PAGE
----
Childcare: female-led social enterprises tackle dysfunctional system
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June O’Sullivan was a single mother working for the National Health Service in London when she was first confronted with the flaws in the UK’s childcare sector.
She was dropping off her son at a new nursery and struggling to help him settle when she was met with abuse from the manager.
“They screamed at me and said, you’re an Irish single parent, I could have given this place to a doctor,” she recalls. “I thought: there must be a way of doing this that’s fair and right.”
That was back in the 1980s. But women in the UK continue to struggle with a childcare system that is expensive, dysfunctional, and retains many problems of the “unfair and broken” system she encountered.
Yet women are also on the frontline trying to solve them. In the past 15 years, O’Sullivan has built the London Early Years Foundation into one of the largest childcare social enterprises in the UK.
“Childcare is such a crucial structural issue,” she points out. “By down-valuing it, we’re putting the country at political risk.”
Lack of access is a problem, and its cause is complex, but experts say much of the blame lies with the UK’s muddled mix of private providers and patchy government funding.
Private providers supply the bulk of nursery places in England, funded by a combination of government money and fees from parents. All 3- and 4-year-olds are entitled to either 15 or 30 hours of free childcare during term time, and most parents qualify for tax-free childcare beyond that. However, government funding does not go far enough.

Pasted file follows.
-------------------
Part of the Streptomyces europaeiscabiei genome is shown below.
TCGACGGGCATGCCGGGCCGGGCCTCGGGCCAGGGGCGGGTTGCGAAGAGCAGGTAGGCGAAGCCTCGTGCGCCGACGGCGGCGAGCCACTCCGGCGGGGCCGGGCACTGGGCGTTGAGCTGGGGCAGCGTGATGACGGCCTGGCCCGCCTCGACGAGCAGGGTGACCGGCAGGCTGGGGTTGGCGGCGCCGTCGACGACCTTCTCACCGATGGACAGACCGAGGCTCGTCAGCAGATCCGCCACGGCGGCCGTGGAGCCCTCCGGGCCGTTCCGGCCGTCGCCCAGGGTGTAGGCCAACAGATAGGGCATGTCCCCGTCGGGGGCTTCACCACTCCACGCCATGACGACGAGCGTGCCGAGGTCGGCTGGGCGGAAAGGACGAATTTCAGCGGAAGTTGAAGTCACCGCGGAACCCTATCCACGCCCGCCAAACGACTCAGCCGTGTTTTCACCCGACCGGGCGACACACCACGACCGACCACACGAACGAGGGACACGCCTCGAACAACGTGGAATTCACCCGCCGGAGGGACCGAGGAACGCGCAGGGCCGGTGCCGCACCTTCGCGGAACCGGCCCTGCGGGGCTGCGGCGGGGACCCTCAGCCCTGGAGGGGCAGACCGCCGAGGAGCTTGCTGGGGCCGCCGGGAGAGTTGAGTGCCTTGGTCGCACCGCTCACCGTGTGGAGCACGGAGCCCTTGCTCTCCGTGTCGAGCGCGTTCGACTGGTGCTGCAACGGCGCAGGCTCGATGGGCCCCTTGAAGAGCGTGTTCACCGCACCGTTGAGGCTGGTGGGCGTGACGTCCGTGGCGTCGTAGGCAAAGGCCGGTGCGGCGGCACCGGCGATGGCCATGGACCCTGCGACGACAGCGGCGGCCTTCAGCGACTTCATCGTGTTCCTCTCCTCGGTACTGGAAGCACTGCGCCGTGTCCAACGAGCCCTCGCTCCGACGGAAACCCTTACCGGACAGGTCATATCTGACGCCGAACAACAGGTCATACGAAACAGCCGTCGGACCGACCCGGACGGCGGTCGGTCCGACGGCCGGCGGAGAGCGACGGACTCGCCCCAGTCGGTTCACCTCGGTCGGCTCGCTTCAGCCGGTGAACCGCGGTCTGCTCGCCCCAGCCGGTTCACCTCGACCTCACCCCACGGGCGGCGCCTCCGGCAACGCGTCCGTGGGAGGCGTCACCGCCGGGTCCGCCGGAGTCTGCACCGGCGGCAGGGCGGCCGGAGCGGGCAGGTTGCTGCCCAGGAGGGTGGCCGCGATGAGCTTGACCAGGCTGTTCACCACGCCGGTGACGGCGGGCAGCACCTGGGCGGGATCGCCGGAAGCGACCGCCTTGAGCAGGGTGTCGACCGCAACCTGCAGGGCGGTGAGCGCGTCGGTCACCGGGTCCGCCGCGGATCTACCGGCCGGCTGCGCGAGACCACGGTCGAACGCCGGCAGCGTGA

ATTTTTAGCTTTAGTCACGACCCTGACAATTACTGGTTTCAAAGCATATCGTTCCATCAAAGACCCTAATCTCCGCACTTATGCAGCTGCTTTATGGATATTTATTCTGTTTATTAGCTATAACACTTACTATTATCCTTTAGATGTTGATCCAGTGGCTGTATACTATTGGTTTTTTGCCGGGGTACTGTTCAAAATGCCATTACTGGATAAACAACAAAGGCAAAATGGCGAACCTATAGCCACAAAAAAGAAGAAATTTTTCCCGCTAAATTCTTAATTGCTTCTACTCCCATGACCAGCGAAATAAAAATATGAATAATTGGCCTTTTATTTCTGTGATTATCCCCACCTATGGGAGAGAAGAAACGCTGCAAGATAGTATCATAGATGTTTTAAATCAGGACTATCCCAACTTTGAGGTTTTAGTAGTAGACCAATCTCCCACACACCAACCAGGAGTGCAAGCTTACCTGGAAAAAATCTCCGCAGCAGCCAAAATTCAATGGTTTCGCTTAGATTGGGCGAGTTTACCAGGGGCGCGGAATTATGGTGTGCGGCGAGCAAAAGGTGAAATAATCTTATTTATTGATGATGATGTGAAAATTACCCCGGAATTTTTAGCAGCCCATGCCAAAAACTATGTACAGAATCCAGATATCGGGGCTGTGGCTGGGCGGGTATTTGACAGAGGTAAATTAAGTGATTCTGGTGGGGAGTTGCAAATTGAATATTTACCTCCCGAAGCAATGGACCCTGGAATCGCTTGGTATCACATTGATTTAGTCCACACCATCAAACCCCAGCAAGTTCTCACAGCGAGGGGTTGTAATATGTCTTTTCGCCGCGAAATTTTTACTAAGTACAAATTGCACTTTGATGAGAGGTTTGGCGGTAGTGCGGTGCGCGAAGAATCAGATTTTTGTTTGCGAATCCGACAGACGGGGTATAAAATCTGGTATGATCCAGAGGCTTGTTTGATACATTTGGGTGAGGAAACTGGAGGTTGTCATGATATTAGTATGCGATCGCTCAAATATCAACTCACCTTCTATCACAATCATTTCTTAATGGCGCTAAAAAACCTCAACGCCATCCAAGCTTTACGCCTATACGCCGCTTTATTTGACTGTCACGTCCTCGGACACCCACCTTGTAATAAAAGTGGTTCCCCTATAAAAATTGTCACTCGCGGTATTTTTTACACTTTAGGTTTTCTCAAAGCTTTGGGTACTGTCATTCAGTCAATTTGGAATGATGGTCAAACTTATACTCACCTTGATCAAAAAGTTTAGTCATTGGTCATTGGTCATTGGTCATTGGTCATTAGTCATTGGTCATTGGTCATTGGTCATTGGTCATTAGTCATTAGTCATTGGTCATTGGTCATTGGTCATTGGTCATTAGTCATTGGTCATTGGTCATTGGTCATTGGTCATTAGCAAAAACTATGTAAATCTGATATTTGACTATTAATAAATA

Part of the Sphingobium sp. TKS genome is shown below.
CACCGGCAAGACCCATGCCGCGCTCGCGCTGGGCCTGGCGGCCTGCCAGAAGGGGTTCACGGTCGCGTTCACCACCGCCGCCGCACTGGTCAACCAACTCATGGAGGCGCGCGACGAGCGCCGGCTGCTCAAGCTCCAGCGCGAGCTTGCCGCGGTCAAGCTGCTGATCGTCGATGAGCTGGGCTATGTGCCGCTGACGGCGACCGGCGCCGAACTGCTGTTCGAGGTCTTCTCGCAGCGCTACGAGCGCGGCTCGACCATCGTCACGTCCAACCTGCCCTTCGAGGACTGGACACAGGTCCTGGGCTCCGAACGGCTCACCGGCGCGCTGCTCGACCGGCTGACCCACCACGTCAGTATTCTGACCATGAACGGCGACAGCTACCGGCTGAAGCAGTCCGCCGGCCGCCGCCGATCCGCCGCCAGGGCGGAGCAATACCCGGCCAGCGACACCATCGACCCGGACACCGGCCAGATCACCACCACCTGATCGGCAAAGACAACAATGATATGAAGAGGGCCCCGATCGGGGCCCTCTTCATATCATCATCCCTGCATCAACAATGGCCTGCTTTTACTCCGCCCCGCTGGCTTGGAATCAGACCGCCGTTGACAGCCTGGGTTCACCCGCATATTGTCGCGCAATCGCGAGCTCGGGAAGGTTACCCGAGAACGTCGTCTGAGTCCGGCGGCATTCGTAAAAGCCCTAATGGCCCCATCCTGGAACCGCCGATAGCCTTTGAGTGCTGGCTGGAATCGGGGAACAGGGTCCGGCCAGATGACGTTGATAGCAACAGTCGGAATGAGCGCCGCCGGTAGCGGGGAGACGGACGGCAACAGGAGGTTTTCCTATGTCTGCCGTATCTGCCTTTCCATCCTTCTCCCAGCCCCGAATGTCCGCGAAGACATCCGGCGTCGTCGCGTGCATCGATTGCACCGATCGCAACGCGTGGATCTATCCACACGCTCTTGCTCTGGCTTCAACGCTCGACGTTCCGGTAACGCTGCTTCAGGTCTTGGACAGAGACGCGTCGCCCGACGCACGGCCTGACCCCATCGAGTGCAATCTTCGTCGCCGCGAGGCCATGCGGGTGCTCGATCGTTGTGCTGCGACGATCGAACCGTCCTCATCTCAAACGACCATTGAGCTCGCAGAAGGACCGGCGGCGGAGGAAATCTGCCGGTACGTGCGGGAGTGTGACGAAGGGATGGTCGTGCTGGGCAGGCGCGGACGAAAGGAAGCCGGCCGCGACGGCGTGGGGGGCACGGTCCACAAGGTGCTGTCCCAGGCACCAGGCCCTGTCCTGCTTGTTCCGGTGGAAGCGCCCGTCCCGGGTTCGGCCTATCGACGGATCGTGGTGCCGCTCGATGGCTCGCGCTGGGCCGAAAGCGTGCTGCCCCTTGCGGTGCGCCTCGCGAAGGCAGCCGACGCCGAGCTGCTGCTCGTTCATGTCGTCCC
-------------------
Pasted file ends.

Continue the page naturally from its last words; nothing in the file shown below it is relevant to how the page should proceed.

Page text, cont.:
According to Coram Family and Childcare, a charity, it costs an average of £19,000 a year to send a child under the age of two to nursery in London on a full-time basis. That represents an increase of 60 per cent between 2010 and 2021.
As a result, many families have to spend large proportions of their income on childcare, while others cannot afford to send their children to nursery at all. According to UK think-tank the Institute for Fiscal Studies, more than half of families with pre-school children did not use paid-for childcare in 2019.
For parents, the lack of childcare coverage for younger children, or for the full year, means eye-watering costs are hard to avoid. For providers, the money the government offers is not enough.
Last year, an investigation by the Early Years Alliance, which represents parts of the sector, found that the government had estimated that adequate nursery places would cost £7.49 per hour per child. But, in 2021, it gave nurseries an average of only £4.89.
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Christine Farqurson, a researcher at the IFS, says the funding shortfall makes it difficult for childcare to fulfil either of its purposes: to help parents return to work, and to give children a good-quality education before they start school.